Often, RCTs are not possible to implement. (Randomly assign convicts to prison or parole? Unlikely.) In these cases, quasi-experimental designs are a good substitute. As long as there’s a way to divide a treatment group from a (very similar) control group, there’s a good opportunity for clean evaluation of a new policy. Sharp date- or score-cutoffs could define eligibility for a program: for instance, it could be that everyone arrested after August 1 is added to the DNA database, while those arrested before August 1 are not. We can then compare the long-run outcomes of those arrested before August 1 with those arrested after. If the two groups are otherwise fairly similar, then we can attribute any differences in outcomes (such as recidivism rates) to the policy change.
Phased implementation across police districts, cities, or states, can also provide useful quasi-experimental variation. In this case, the places that adopt a new program later can serve as a control group for places that adopt it earlier (as long as those groups are similar). Rolling out a new technology quickly at large scale (state- or nation-wide) makes it very difficult to evaluate its effects. (The Obama administration has been working to improve data availability in this area and supports evidence-based policy. But it’s also investing heavily in body-worn cameras before we know they’re the right call, which is a problem.)
There’s so little evidence about the effects of any high-tech tools – and effects are sufficiently likely to vary from place to place – that there’s no way any department can know up front whether a particular option will work well for them. Being open to innovative solutions requires a heavy dose of humility. We should be suspicious of any department or tech firm that isn’t supportive of an arm’s-length, rigorous evaluation.
Third, what’s the opportunity cost? What is the next-best use of the funding we might spend on, for example, body-worn cameras (and the expensive data storage services they require)? It could be that even though cameras are the sexier solution, training officers on implicit bias achieves the same reduction in police misconduct for far less money. It’s important to keep our big-picture goals in mind: implicit bias training might reduce police misconduct, but will never generate video uploads. Focusing on the latter might prevent us from thinking creatively about alternative, more cost-effective solutions.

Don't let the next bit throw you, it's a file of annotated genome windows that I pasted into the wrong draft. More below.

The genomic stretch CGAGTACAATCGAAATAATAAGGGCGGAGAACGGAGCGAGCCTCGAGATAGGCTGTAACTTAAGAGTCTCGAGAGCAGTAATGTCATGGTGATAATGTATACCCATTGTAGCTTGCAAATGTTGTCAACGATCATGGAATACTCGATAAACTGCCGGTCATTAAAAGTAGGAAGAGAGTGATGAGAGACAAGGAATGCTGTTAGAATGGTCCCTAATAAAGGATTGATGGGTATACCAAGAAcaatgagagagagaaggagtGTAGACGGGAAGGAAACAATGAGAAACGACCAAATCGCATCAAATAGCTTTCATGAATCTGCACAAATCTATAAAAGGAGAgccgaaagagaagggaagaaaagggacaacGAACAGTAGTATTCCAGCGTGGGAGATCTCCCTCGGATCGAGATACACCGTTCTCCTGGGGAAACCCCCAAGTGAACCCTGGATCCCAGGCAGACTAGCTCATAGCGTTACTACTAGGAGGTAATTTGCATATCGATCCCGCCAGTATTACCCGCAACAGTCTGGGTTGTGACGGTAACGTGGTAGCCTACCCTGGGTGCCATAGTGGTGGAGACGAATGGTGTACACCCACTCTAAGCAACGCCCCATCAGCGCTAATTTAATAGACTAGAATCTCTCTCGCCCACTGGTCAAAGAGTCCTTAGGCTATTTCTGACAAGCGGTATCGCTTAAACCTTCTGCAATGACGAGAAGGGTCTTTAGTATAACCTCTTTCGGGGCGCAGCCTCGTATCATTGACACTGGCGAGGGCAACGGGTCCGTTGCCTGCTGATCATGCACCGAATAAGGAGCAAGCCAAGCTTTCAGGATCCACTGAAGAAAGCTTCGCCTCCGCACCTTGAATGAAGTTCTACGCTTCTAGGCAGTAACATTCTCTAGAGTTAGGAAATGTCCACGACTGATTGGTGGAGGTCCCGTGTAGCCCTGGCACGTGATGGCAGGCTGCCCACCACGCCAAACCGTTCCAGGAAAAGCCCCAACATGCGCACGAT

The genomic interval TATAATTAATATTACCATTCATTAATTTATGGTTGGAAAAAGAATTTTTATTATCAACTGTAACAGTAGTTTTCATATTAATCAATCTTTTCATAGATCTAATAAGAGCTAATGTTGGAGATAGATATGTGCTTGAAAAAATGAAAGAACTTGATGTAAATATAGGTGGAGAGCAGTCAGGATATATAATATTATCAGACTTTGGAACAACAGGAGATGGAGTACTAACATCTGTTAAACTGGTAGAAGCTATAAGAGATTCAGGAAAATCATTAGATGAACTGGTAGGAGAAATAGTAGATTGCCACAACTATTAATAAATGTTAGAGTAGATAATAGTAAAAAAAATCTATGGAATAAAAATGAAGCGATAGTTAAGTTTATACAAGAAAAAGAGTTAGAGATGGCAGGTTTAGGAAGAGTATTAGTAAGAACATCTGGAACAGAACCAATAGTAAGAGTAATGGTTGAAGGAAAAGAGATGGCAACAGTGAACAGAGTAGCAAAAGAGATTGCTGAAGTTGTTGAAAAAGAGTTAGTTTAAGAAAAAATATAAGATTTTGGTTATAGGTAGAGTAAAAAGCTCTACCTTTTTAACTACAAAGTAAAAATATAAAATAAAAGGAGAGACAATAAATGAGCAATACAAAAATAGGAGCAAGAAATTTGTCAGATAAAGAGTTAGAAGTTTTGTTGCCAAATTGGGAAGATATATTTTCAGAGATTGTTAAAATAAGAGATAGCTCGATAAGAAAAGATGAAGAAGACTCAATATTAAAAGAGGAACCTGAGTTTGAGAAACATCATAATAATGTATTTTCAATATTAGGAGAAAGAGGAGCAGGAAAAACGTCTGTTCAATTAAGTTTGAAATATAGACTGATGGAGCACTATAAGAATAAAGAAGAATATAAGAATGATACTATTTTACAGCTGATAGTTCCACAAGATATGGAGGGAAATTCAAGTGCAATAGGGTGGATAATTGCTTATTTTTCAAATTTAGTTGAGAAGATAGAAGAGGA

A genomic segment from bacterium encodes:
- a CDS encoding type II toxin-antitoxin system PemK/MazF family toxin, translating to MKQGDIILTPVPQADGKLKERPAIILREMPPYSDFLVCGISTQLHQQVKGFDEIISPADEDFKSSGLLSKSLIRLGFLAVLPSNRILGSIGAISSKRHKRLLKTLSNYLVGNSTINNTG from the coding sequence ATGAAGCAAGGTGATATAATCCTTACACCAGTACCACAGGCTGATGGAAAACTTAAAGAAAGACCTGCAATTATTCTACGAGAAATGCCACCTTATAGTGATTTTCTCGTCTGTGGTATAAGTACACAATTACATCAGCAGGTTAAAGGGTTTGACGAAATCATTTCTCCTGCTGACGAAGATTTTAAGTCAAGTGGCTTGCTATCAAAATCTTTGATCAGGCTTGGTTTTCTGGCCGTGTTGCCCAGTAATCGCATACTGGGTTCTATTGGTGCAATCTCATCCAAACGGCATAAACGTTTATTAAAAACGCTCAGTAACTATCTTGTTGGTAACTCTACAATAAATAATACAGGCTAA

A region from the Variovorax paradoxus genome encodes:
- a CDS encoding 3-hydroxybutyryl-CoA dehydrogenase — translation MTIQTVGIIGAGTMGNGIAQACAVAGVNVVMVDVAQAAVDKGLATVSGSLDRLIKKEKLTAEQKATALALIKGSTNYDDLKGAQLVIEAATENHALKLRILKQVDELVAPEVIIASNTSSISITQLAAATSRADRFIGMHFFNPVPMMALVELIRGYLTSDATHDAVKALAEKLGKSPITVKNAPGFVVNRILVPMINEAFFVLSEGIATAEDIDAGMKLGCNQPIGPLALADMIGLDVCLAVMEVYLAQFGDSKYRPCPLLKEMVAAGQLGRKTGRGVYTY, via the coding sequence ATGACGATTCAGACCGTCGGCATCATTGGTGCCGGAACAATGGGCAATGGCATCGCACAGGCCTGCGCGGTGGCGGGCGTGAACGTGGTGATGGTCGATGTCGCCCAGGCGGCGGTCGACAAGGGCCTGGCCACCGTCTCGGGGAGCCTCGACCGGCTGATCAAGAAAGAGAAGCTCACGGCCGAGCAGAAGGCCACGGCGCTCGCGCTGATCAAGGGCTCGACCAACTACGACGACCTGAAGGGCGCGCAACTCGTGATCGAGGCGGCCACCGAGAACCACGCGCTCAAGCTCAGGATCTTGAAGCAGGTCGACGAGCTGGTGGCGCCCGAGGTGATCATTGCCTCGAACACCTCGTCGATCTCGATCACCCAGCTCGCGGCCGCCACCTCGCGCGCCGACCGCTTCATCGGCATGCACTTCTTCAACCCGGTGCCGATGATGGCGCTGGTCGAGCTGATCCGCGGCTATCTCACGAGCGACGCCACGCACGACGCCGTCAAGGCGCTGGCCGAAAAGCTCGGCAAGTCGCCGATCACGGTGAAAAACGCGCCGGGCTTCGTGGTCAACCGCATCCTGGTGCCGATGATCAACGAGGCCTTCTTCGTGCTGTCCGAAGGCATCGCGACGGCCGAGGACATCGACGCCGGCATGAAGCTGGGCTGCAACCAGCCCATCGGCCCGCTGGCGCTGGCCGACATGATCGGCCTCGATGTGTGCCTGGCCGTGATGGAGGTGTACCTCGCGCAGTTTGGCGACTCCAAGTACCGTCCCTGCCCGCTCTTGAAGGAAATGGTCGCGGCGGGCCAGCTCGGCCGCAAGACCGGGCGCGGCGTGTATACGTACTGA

Political pressure is a powerful instrument for reform, but it is a blunt one that will keep hammering at policy-makers until there are changes in outcomes—safer streets, fairer policing, lower rates of incarceration, etc. Police departments will be tempted to appease the public by adopting policies that sound promising, that local advocates demand, or that nearby departments have already chosen. Even if these strategies are reasonable for individual police departments, they are probably not best for the country as a whole. We should diversify our portfolio of policy experiments, incentivize innovation, and focus on rigorous evaluation. Once we have a better idea of what works, we can expand the most successful policies—whether high- or low-tech—which is the fastest way to satisfy public demands for a fairer, more efficient criminal justice system.